Plants and Animals

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From Missouri Conservationist: Dec 2014

Rusty Blackbird

A male rusty blackbird (Euphagus carolinus) forages bankside at Maramec Spring Park, near St. James. It was only by my forgetfulness that I was able to capture this image on a cold December day.

I had been photographing kingfishers all morning from a blind, and I decided to take a walk around the park in search of bald eagles and other critters. I stashed my gear under a bridge and began my walk. About an hour later, I decided to call it quits and headed to St. James for a late breakfast. Just as I pulled into town, I realized that I had forgotten my gear. Frustrated by my absent-mindedness, I turned around and headed back to Maramec Spring.

Upon return, I found the pile of equipment safe and sound where I had left it. I gathered it up and began walking back to my car at the park entrance. As I skirted the spring branch, I noticed some movement next to the water and saw that it was a lone rusty blackbird, searching for morsels next to a moss-covered riffle. I stowed my gear, for a second time, and ran back to my car to grab my camera, lens, and tripod. I knew there was a chance that the rusty might not wait for me, but it was worth a shot. When I finally made it back to the riffle, I found the busy blackbird right where I had left it, still foraging for insects next to the stream.

The rusty blackbird is an uncommon to rare winter resident, usually found near water, such as streams and wetlands, but it is also known to frequent fields and backyards when foraging with other species, such as grackles and cowbirds. In fall and winter, male rusties are distinguished by their rust-colored feather edges, pale yellow eyes, and tan eyebrows. While the male is dull black overall, the female is a lighter, gray-brown. Rusty blackbirds are often confused with grackles, which are larger with a longer tail.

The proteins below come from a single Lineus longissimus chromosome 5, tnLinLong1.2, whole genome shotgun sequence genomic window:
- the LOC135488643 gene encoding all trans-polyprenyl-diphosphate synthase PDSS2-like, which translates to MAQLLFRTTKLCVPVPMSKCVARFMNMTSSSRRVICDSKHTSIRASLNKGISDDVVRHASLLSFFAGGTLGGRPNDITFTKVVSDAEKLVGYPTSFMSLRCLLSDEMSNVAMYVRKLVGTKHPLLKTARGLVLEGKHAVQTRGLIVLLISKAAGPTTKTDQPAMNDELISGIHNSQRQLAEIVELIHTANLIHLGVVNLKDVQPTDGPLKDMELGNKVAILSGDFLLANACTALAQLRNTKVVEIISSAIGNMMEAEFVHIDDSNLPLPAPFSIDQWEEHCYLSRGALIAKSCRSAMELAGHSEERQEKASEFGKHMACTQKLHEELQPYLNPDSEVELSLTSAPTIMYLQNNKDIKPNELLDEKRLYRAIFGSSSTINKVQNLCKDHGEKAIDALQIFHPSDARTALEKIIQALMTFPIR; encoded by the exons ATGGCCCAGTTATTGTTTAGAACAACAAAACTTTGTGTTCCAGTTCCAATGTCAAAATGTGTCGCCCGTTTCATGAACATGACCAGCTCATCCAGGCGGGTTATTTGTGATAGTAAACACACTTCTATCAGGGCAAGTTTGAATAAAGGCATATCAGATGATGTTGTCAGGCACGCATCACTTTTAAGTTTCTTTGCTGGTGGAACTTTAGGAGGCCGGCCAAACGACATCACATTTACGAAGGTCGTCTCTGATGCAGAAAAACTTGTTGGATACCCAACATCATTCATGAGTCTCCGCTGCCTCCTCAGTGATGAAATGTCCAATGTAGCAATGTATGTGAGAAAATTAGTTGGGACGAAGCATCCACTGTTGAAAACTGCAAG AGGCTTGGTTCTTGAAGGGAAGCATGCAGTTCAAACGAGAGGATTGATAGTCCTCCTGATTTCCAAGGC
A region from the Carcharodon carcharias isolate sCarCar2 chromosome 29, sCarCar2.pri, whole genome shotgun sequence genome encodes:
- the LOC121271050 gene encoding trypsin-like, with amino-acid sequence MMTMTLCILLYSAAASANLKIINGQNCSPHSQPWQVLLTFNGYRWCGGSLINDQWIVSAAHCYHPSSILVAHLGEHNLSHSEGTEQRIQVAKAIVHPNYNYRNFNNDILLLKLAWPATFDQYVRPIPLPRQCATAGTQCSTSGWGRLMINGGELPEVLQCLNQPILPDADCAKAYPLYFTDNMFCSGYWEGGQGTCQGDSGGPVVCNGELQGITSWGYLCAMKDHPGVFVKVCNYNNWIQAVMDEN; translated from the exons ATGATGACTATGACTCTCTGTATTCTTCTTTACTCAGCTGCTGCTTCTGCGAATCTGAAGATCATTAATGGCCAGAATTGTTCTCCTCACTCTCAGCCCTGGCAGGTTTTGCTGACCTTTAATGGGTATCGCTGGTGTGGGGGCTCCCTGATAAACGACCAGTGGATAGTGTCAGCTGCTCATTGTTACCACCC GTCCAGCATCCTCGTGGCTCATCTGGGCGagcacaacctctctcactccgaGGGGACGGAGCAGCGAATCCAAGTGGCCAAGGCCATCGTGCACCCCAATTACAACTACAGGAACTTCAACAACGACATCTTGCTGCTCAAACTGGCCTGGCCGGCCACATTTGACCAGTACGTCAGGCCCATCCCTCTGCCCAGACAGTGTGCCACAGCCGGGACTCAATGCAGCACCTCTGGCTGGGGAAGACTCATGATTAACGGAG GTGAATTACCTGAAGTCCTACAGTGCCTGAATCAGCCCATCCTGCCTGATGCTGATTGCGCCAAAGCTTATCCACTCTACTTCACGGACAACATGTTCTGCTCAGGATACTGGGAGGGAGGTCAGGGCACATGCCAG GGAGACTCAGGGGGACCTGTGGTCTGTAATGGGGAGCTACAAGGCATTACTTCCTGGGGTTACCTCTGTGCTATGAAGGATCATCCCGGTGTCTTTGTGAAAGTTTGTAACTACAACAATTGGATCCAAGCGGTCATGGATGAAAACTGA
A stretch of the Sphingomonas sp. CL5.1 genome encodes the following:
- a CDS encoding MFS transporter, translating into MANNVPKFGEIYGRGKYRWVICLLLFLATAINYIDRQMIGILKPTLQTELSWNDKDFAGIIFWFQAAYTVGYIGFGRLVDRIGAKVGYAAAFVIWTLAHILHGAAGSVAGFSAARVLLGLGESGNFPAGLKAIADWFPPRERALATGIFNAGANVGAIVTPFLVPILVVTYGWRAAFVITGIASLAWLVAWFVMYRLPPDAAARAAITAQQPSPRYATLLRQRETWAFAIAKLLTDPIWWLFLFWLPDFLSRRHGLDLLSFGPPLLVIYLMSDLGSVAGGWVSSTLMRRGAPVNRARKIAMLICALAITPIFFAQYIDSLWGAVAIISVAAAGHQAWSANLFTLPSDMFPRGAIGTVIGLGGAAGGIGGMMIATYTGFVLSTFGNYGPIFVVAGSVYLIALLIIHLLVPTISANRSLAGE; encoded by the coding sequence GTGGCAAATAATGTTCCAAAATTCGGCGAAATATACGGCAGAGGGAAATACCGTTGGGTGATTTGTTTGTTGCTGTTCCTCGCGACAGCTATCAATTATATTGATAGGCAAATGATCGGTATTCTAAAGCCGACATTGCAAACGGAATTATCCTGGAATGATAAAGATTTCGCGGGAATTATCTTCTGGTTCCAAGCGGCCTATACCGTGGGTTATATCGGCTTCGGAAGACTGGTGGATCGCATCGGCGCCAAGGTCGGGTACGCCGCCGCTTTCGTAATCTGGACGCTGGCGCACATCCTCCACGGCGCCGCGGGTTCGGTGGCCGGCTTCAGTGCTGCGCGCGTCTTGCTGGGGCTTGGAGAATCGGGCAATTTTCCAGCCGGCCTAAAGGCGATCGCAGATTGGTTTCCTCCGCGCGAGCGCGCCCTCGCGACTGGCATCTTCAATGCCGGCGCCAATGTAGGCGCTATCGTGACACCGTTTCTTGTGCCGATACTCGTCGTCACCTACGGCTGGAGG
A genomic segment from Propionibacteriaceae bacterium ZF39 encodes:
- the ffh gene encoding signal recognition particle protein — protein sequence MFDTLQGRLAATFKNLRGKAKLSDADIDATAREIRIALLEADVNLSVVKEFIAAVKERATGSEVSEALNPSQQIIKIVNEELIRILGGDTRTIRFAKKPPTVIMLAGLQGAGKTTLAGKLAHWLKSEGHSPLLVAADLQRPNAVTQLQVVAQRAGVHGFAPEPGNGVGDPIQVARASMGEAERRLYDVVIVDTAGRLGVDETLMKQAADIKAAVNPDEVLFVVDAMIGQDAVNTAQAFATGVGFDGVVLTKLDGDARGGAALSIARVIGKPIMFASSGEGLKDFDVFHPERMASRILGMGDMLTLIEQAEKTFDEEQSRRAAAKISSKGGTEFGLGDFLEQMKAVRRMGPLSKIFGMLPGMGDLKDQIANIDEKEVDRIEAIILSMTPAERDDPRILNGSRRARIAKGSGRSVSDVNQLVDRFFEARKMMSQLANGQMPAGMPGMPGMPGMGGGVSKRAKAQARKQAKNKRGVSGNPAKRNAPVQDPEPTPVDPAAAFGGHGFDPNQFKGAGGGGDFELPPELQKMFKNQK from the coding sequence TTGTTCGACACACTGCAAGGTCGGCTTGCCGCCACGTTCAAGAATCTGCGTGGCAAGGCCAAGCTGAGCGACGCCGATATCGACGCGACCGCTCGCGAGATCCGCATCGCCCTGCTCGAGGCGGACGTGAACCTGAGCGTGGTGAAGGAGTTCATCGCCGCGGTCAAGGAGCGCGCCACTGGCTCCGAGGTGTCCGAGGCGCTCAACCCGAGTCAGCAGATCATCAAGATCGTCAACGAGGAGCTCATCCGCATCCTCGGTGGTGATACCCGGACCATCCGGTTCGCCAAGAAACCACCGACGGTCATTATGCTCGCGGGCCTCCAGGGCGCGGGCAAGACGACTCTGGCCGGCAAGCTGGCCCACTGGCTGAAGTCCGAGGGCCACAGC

Rusty blackbirds feed on insects, seeds, snails, and even small fish. I enjoy watching them flip leaves and detritus up in the air in an effort to reveal their prey. In east-central Missouri, where I do most of my photography, I’ve found rusties at Columbia Bottom Conservation Area, Riverlands Migratory Bird Sanctuary, Forest Park in St. Louis, and Maramec Spring Park. All of my encounters have been near water, and I’ve often photographed them in the water, sometimes in strong current. An intrepid little bird, rusties are undaunted by extreme conditions when searching for a meal.

I’ve been fortunate to observe and photograph rusty blackbirds in Missouri because the species is in rapid decline, to the consternation of birders and researchers alike. While factors such as habitat loss are suspected, the decline of the rusty blackbird is still under investigation. In the meantime, I’ll keep my eyes open for more rusties and take every opportunity to share those encounters with others.

—Story and photograph by Danny Brown

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This Issue's Staff

Editor In Chief - Nichole LeClair Terrill
Managing Editor - vacant
Art Director - Cliff White
Staff Writer/Editor - Bonnie Chasteen
Staff Writer - Jim Low
Photographer - Noppadol Paothong
Photographer - David Stonner
Designer - Stephanie Thurber
Circulation - Laura Scheuler